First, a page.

Ajax did eventually make their way to the group stage, but it wasn’t easy. First, they had to overcome a tricky tie against PAOK, coming from behind in each leg to secure a 5-4 aggregate win. This set them up with another potentially tough opponent in APOEL, but Ajax recovered from a goalless draw in the first leg to win 2-0. Their reward? A group with Chelsea, Lille and Valencia.
But, so far, Ajax have been perfect in Group H, winning both of their opening two games, scoring six without conceding to top the table. Again, the goals have been spread out with Promes, the only Ajax player scoring more than twice, joined by Alvarez, Ziyech, Nicolas Tagliafico and Donny van de Beek.
And, once again, the centre-back pairing of Blind and Veltman has been utilised to keep two clean sheets, while Andre Onana has been an exquisite final line of defence, making 11 saves so far. Only Andrey Lunev of Zenit St Petersburg and Lokomotiv Moscow’s Guilherme have made more saves, with 12 each, but they have also conceded two and three goals respectively.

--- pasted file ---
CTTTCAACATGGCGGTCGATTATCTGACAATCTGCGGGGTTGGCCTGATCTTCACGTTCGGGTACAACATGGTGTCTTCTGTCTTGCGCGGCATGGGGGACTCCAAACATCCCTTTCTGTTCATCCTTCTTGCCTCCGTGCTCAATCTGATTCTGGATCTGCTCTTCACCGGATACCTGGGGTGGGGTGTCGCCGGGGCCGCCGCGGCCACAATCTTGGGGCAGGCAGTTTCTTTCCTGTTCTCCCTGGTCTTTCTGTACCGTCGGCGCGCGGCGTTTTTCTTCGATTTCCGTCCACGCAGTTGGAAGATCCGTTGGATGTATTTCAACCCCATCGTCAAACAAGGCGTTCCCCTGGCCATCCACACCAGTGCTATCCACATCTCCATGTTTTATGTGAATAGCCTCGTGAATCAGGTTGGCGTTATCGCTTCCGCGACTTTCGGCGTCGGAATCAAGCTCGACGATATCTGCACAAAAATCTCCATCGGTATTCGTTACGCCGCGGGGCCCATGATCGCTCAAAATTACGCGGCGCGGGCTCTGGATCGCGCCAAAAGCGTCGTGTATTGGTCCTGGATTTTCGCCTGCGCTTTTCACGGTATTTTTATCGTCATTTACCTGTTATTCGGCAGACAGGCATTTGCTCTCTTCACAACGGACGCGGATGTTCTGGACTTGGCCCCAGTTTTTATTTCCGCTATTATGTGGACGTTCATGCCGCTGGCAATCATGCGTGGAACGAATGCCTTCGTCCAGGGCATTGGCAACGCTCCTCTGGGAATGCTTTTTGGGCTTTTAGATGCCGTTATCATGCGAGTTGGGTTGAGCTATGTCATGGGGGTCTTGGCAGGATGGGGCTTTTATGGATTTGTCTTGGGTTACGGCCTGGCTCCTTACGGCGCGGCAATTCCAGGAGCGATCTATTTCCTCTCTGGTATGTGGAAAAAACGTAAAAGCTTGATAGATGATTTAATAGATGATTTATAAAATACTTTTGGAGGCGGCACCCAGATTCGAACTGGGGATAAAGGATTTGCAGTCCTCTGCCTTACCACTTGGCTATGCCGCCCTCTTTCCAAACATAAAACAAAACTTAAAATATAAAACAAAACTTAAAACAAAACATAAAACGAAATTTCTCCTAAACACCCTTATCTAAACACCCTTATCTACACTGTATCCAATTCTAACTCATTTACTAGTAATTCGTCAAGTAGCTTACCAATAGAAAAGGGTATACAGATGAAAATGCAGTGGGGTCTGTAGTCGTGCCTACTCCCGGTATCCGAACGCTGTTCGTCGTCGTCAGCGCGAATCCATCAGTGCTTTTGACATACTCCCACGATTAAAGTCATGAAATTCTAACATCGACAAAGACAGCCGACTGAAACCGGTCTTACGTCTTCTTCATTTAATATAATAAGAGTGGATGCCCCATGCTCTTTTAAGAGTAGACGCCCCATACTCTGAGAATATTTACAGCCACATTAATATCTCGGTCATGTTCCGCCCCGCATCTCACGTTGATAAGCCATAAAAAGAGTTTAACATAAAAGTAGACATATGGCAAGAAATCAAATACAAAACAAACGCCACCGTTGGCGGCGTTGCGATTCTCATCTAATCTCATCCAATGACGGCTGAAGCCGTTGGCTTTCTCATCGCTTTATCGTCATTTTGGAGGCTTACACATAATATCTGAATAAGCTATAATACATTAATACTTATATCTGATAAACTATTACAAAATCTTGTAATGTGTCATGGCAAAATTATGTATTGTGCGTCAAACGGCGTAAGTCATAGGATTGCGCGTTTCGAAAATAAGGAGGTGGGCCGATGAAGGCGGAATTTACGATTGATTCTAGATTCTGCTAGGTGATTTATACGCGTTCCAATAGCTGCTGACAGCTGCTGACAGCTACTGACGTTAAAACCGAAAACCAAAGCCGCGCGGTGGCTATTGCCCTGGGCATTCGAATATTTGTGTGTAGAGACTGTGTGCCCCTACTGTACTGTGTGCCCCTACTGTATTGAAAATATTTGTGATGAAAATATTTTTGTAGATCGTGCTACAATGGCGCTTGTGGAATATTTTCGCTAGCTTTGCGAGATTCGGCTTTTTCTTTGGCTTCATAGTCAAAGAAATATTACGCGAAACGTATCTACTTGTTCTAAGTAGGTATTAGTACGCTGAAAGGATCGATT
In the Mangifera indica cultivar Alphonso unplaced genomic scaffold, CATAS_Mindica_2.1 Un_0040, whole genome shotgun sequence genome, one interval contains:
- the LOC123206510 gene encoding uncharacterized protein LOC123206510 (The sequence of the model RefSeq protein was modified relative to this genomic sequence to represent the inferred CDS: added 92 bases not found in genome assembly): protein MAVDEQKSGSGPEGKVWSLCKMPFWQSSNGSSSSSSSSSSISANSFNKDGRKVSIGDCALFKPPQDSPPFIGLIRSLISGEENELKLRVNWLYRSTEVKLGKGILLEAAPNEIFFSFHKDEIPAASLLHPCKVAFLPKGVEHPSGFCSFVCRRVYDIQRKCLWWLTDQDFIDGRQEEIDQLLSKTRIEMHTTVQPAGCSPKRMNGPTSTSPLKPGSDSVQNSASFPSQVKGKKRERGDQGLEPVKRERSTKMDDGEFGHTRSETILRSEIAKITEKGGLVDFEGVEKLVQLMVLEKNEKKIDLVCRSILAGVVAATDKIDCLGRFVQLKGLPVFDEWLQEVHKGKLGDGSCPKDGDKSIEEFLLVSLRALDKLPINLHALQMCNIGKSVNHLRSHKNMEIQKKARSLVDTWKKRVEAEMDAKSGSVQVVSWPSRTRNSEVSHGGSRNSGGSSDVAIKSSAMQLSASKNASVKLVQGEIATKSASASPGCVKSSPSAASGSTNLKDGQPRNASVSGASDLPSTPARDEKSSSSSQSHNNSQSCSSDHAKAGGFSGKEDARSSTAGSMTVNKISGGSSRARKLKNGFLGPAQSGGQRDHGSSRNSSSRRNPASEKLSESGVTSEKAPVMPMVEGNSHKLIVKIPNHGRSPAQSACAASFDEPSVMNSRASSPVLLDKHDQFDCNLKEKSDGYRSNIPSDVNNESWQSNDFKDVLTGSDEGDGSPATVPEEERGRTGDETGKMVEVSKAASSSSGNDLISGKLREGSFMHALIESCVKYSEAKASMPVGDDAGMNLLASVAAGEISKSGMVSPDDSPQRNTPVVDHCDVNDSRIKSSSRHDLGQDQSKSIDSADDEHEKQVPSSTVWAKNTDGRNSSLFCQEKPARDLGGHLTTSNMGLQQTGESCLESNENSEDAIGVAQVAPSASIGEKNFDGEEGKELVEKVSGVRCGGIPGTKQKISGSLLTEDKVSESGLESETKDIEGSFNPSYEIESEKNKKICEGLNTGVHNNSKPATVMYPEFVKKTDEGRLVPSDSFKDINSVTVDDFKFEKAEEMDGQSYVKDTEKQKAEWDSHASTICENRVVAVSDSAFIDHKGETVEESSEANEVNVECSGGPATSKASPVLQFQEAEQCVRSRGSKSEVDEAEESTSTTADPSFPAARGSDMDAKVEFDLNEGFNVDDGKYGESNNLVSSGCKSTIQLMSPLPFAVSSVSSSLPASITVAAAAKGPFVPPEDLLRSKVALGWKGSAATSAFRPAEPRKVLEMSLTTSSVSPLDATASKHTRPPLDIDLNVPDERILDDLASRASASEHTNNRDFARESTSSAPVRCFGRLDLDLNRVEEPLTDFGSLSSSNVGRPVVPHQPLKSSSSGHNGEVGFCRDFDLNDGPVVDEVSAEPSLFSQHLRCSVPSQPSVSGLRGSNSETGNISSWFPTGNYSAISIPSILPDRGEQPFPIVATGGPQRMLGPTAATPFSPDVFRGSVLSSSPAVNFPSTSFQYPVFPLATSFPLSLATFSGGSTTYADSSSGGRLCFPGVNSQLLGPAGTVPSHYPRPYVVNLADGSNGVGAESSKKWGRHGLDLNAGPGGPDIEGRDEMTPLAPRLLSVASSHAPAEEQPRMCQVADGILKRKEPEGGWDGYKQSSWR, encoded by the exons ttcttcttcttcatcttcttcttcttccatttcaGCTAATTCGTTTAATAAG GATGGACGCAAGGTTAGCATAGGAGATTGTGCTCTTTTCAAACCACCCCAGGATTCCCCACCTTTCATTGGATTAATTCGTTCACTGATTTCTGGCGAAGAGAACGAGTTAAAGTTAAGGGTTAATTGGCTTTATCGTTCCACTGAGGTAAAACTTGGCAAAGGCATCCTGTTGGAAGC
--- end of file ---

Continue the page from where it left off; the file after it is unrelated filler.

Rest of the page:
After their pair of 3-0 wins over Lille and Valencia comes what should be Ajax’s biggest test of the Champions League so far, a doubleheader against Europa League holders Chelsea.
The first meeting takes place on Wednesday evening at the Johan Cruijff Arena and Ajax know they could go some way to confirming their place in the last-16 if they beat Chelsea – subsequently throwing their opponents’ chances into serious doubt.
And it appears Chelsea are not taking this game lightly, with striker Tammy Abraham praising the work going on at Ajax.
“We know it’s a massive game for us,” Abraham told reporters after Chelsea’s 1-0 win over Newcastle at the weekend.
“Ajax are like us, with a lot of young players that like to keep the ball and play good football.
“Off the ball as well, they like to win it back quickly. It’s not going to be easy but I believe in myself and my team. Hopefully, we can get a result there.”
Abraham has scored eight goals in the Premier League so far this season and opened his Champions League account in Chelsea’s 2-1 win over Lille, having taken six shots across his first two games.
Willian scored the other Chelsea goal in that game, but the Blues did draw a blank in their opening defeat at home to Valencia, with the visiting side frustrating Stamford Bridge with a solid defensive display. If Ajax can do the same, they could just make it three wins from three.